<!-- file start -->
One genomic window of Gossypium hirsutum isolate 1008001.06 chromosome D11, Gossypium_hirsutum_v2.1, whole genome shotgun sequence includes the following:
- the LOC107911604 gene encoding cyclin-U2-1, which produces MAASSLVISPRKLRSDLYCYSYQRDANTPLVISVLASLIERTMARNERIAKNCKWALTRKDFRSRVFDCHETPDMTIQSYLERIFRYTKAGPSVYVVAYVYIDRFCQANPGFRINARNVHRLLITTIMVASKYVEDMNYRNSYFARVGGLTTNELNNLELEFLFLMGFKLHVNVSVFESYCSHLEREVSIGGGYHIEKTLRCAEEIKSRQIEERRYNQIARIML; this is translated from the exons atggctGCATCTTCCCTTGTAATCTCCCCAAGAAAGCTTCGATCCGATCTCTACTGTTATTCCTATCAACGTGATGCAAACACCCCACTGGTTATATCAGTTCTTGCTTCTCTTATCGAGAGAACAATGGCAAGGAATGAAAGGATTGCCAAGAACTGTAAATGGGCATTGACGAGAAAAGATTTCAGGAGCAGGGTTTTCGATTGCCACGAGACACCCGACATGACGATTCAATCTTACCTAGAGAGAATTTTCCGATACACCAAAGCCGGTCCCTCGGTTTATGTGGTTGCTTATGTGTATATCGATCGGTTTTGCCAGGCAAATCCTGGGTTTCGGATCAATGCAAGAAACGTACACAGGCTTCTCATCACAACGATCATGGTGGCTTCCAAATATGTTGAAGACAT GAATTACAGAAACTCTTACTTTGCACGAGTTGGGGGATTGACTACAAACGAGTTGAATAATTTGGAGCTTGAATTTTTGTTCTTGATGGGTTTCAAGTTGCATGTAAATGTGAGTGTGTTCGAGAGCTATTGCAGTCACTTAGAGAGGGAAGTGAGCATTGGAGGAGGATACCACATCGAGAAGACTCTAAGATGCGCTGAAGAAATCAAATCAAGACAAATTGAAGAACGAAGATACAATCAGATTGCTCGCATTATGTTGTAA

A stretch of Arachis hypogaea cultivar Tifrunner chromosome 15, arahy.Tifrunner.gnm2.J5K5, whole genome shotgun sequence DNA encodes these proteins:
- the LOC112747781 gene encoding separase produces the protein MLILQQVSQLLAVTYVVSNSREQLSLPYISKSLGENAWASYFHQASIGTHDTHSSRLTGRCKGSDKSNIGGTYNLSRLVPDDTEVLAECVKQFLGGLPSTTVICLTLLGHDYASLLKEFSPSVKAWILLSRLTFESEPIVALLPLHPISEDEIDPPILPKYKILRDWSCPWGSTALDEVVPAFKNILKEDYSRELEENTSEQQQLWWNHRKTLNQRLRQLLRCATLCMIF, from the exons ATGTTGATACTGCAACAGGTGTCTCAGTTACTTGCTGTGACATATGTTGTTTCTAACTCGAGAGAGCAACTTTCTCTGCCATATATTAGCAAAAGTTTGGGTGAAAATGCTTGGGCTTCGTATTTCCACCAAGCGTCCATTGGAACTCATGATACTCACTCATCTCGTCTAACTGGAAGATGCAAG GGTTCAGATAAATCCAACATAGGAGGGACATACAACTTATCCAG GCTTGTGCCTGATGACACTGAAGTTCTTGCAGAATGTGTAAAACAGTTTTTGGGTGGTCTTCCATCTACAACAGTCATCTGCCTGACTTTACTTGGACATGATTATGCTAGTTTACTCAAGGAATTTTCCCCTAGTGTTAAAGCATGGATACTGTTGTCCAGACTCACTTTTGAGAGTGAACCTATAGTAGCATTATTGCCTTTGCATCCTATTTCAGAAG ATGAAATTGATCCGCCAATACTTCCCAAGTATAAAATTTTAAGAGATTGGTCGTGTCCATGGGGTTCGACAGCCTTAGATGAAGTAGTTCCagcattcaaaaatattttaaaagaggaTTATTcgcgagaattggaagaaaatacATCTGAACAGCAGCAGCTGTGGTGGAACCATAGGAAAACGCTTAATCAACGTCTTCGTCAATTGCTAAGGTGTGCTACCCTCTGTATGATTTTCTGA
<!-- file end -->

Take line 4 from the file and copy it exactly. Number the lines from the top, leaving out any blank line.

- the LOC112747781 gene encoding separase produces the protein MLILQQVSQLLAVTYVVSNSREQLSLPYISKSLGENAWASYFHQASIGTHDTHSSRLTGRCKGSDKSNIGGTYNLSRLVPDDTEVLAECVKQFLGGLPSTTVICLTLLGHDYASLLKEFSPSVKAWILLSRLTFESEPIVALLPLHPISEDEIDPPILPKYKILRDWSCPWGSTALDEVVPAFKNILKEDYSRELEENTSEQQQLWWNHRKTLNQRLRQLLRCATLCMIF, from the exons ATGTTGATACTGCAACAGGTGTCTCAGTTACTTGCTGTGACATATGTTGTTTCTAACTCGAGAGAGCAACTTTCTCTGCCATATATTAGCAAAAGTTTGGGTGAAAATGCTTGGGCTTCGTATTTCCACCAAGCGTCCATTGGAACTCATGATACTCACTCATCTCGTCTAACTGGAAGATGCAAG GGTTCAGATAAATCCAACATAGGAGGGACATACAACTTATCCAG GCTTGTGCCTGATGACACTGAAGTTCTTGCAGAATGTGTAAAACAGTTTTTGGGTGGTCTTCCATCTACAACAGTCATCTGCCTGACTTTACTTGGACATGATTATGCTAGTTTACTCAAGGAATTTTCCCCTAGTGTTAAAGCATGGATACTGTTGTCCAGACTCACTTTTGAGAGTGAACCTATAGTAGCATTATTGCCTTTGCATCCTATTTCAGAAG ATGAAATTGATCCGCCAATACTTCCCAAGTATAAAATTTTAAGAGATTGGTCGTGTCCATGGGGTTCGACAGCCTTAGATGAAGTAGTTCCagcattcaaaaatattttaaaagaggaTTATTcgcgagaattggaagaaaatacATCTGAACAGCAGCAGCTGTGGTGGAACCATAGGAAAACGCTTAATCAACGTCTTCGTCAATTGCTAAGGTGTGCTACCCTCTGTATGATTTTCTGA